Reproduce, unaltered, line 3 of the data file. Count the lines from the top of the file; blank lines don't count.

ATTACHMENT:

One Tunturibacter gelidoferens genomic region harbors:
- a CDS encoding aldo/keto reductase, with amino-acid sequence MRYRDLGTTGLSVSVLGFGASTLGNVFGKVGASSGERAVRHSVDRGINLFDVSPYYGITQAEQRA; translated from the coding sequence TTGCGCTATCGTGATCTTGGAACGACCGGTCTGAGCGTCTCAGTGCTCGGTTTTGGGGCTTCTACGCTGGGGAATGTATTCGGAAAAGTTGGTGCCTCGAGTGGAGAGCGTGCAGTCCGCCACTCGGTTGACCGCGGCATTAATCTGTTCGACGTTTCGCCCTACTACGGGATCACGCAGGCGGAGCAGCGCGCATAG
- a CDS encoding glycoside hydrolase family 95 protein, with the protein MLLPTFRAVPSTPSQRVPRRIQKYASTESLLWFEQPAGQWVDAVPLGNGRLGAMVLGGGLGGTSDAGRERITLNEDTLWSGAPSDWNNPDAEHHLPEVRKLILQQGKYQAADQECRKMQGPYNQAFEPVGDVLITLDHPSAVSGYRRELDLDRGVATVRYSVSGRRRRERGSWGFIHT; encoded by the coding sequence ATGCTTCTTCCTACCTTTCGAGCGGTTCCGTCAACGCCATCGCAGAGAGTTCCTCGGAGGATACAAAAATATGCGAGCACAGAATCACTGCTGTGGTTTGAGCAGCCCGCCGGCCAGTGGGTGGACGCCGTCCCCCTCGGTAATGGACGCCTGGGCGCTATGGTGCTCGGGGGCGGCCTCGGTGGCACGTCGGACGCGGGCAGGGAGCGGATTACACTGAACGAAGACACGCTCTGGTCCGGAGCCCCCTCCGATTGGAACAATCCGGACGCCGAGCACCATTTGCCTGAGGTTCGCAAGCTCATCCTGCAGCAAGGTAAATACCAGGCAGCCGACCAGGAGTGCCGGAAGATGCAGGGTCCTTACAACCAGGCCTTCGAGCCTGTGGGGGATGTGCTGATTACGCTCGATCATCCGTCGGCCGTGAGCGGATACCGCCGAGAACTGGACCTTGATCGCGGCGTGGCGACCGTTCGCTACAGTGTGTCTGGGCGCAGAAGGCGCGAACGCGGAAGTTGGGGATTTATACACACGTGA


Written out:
- a CDS encoding glycoside hydrolase family 95 protein, with the protein MLLPTFRAVPSTPSQRVPRRIQKYASTESLLWFEQPAGQWVDAVPLGNGRLGAMVLGGGLGGTSDAGRERITLNEDTLWSGAPSDWNNPDAEHHLPEVRKLILQQGKYQAADQECRKMQGPYNQAFEPVGDVLITLDHPSAVSGYRRELDLDRGVATVRYSVSGRRRRERGSWGFIHT; encoded by the coding sequence ATGCTTCTTCCTACCTTTCGAGCGGTTCCGTCAACGCCATCGCAGAGAGTTCCTCGGAGGATACAAAAATATGCGAGCACAGAATCACTGCTGTGGTTTGAGCAGCCCGCCGGCCAGTGGGTGGACGCCGTCCCCCTCGGTAATGGACGCCTGGGCGCTATGGTGCTCGGGGGCGGCCTCGGTGGCACGTCGGACGCGGGCAGGGAGCGGATTACACTGAACGAAGACACGCTCTGGTCCGGAGCCCCCTCCGATTGGAACAATCCGGACGCCGAGCACCATTTGCCTGAGGTTCGCAAGCTCATCCTGCAGCAAGGTAAATACCAGGCAGCCGACCAGGAGTGCCGGAAGATGCAGGGTCCTTACAACCAGGCCTTCGAGCCTGTGGGGGATGTGCTGATTACGCTCGATCATCCGTCGGCCGTGAGCGGATACCGCCGAGAACTGGACCTTGATCGCGGCGTGGCGACCGTTCGCTACAGTGTGTCTGGGCGCAGAAGGCGCGAACGCGGAAGTTGGGGATTTATACACACGTGA